"Guys that's BOS BA BES. Get trim and fellows. This is not your typical core show. It's real, it's wrong. There's a positive. You are now rocking with the space. What is up my boss babe's fanatics? It is your girl, Brittany baldy, and we are back at it again with another mini the lifestyle sports podcast episode for the boss babes. I felt like giving you guys another little update on my life because again, so many of you follow me on Instagram, Facebook and Twitter. And you're always sending me DMs about what outfits I'm wearing, what types of health supplements and taking my workouts. Some of you even want some relationship advice. The big question that I keep getting, especially lately is did your sister give birth and where is baby Ethan? Okay guys, so I'm trying to figure that out too because for those of you that listen to my podcast episode that I just released last week that whole episode was not only about me going back home to the Boston area, going to a Red Sox game, hanging out with my friends and family. Doing all kinds of fun things that I normally do when I'm back in Massachusetts, but I let you all in on a little secret. I told you guys that my sister was pregnant that back in June I went home for her baby shower that I helped her with her gifts, but the food was incredible. We had a brunch style hangout, the venue was outstandingly gorgeous. It was at a vineyard. The room was filled with gifts from top to bottom, delicious treats and the brunch was absolutely incredible. Of course, your girl Britt had some mimosas. Also, during that podcast episode, I let you guys know that she was supposed to give birth on August 18th. Baby Ethan was supposed to make his grand a view. And in that podcast episode, we were all guessing my family and I were all guessing what the weight would be and what date maybe Ethan would make his grand debut. I definitely lost because I said it was gonna be August 15th. The reason why I picked that number is because it's Patrick Mahomes number and it's also Ryan's Jersey number for the Tacoma rainiers. Here we are. It is now August 23rd..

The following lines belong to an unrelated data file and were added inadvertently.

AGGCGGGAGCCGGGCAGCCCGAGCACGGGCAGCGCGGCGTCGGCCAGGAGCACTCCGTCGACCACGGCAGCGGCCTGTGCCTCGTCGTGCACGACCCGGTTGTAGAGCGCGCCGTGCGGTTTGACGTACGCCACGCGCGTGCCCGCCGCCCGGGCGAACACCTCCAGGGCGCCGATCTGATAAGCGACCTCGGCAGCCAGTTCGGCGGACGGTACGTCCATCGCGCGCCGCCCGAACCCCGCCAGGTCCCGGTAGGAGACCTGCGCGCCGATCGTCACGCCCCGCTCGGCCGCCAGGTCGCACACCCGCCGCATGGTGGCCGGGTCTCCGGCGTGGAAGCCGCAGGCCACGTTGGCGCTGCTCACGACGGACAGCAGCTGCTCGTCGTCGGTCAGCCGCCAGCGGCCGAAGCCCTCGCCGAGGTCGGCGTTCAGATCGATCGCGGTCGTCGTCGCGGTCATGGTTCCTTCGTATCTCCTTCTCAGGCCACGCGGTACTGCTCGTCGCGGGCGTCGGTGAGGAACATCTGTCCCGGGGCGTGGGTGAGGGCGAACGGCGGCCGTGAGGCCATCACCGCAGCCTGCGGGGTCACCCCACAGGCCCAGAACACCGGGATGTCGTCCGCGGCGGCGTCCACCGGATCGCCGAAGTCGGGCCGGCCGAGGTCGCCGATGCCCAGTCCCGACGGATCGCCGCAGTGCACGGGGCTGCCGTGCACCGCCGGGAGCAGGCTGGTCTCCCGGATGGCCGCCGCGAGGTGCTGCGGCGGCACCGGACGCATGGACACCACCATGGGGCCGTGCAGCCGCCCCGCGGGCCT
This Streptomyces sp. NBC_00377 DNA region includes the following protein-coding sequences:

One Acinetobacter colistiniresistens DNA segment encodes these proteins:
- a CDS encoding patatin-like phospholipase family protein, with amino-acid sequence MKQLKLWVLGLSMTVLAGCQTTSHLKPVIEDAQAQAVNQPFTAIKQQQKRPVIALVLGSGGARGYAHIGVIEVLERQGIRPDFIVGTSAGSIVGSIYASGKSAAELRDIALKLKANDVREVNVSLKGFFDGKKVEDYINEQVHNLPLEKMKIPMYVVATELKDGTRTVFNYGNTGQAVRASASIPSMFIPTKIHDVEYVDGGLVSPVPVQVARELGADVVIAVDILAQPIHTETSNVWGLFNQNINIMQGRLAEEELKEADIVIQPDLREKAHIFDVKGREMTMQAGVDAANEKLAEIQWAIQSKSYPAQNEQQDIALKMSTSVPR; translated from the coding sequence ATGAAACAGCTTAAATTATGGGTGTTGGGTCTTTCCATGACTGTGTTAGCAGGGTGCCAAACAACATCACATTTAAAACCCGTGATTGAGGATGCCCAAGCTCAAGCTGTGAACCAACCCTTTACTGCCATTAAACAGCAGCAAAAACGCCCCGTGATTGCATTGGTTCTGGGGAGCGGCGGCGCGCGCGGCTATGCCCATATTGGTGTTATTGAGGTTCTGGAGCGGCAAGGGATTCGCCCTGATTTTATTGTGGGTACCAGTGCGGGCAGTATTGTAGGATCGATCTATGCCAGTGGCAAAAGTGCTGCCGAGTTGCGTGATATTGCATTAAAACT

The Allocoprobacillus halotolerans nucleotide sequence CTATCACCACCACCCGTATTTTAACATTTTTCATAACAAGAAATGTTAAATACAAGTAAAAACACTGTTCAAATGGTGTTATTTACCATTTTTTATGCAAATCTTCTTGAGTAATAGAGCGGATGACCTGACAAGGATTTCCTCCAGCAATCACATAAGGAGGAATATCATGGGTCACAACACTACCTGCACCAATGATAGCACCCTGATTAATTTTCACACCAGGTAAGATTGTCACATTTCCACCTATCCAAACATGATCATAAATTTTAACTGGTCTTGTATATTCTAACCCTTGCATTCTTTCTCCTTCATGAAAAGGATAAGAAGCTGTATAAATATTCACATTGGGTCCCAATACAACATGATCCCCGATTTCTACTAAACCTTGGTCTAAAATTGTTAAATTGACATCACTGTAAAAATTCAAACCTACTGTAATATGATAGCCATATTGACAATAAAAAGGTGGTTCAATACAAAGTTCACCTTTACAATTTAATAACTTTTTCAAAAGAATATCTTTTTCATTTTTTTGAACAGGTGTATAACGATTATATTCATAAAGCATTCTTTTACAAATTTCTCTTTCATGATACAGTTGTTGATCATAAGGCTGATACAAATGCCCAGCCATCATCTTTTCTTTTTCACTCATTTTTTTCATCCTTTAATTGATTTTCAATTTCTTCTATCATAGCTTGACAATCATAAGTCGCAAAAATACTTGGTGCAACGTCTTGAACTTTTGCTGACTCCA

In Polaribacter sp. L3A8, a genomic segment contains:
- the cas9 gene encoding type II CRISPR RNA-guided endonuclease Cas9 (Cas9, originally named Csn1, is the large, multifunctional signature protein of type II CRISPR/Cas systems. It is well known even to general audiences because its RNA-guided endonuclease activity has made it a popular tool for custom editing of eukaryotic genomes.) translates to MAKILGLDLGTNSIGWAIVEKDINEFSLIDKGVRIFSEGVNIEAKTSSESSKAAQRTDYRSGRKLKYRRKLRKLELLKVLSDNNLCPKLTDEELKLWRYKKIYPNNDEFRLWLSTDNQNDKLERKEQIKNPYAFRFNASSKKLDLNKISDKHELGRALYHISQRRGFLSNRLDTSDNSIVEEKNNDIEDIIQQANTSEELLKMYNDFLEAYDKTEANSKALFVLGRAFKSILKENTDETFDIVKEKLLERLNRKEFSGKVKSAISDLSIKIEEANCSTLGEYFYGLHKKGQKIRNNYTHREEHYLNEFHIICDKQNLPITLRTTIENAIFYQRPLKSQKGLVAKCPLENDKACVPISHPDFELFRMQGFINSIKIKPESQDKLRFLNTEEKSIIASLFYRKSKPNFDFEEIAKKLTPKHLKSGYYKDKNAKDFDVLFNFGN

‘Jurassic World: Dominion’ Reunites Laura Dern, Jeff Goldblum and Sam Neill